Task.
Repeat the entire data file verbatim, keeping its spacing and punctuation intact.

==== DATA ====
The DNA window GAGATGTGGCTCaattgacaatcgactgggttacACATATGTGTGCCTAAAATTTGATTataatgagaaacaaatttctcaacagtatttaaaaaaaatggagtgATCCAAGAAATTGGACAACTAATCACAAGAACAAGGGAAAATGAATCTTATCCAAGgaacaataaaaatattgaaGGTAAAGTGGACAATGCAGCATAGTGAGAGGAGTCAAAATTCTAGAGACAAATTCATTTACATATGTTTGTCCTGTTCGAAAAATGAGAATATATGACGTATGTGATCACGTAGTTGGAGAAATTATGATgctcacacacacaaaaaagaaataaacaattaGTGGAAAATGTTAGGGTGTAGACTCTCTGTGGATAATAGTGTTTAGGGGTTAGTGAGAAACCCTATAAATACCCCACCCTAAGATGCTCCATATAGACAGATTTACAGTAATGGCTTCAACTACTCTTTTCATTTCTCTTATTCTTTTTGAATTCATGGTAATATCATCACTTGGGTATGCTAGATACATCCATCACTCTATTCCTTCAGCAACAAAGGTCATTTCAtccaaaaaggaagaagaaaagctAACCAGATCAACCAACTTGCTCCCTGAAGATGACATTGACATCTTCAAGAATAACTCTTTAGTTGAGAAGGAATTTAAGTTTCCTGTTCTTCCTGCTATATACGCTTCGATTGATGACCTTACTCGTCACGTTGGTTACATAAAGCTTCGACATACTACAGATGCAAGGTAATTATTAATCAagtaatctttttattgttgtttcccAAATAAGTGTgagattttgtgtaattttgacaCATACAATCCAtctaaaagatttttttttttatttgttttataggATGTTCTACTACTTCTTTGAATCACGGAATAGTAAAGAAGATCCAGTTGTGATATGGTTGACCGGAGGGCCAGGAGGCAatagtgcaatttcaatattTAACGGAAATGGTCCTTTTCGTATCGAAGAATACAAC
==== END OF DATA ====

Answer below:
The DNA window GAGATGTGGCTCaattgacaatcgactgggttacACATATGTGTGCCTAAAATTTGATTataatgagaaacaaatttctcaacagtatttaaaaaaaatggagtgATCCAAGAAATTGGACAACTAATCACAAGAACAAGGGAAAATGAATCTTATCCAAGgaacaataaaaatattgaaGGTAAAGTGGACAATGCAGCATAGTGAGAGGAGTCAAAATTCTAGAGACAAATTCATTTACATATGTTTGTCCTGTTCGAAAAATGAGAATATATGACGTATGTGATCACGTAGTTGGAGAAATTATGATgctcacacacacaaaaaagaaataaacaattaGTGGAAAATGTTAGGGTGTAGACTCTCTGTGGATAATAGTGTTTAGGGGTTAGTGAGAAACCCTATAAATACCCCACCCTAAGATGCTCCATATAGACAGATTTACAGTAATGGCTTCAACTACTCTTTTCATTTCTCTTATTCTTTTTGAATTCATGGTAATATCATCACTTGGGTATGCTAGATACATCCATCACTCTATTCCTTCAGCAACAAAGGTCATTTCAtccaaaaaggaagaagaaaagctAACCAGATCAACCAACTTGCTCCCTGAAGATGACATTGACATCTTCAAGAATAACTCTTTAGTTGAGAAGGAATTTAAGTTTCCTGTTCTTCCTGCTATATACGCTTCGATTGATGACCTTACTCGTCACGTTGGTTACATAAAGCTTCGACATACTACAGATGCAAGGTAATTATTAATCAagtaatctttttattgttgtttcccAAATAAGTGTgagattttgtgtaattttgacaCATACAATCCAtctaaaagatttttttttttatttgttttataggATGTTCTACTACTTCTTTGAATCACGGAATAGTAAAGAAGATCCAGTTGTGATATGGTTGACCGGAGGGCCAGGAGGCAatagtgcaatttcaatattTAACGGAAATGGTCCTTTTCGTATCGAAGAATACAAC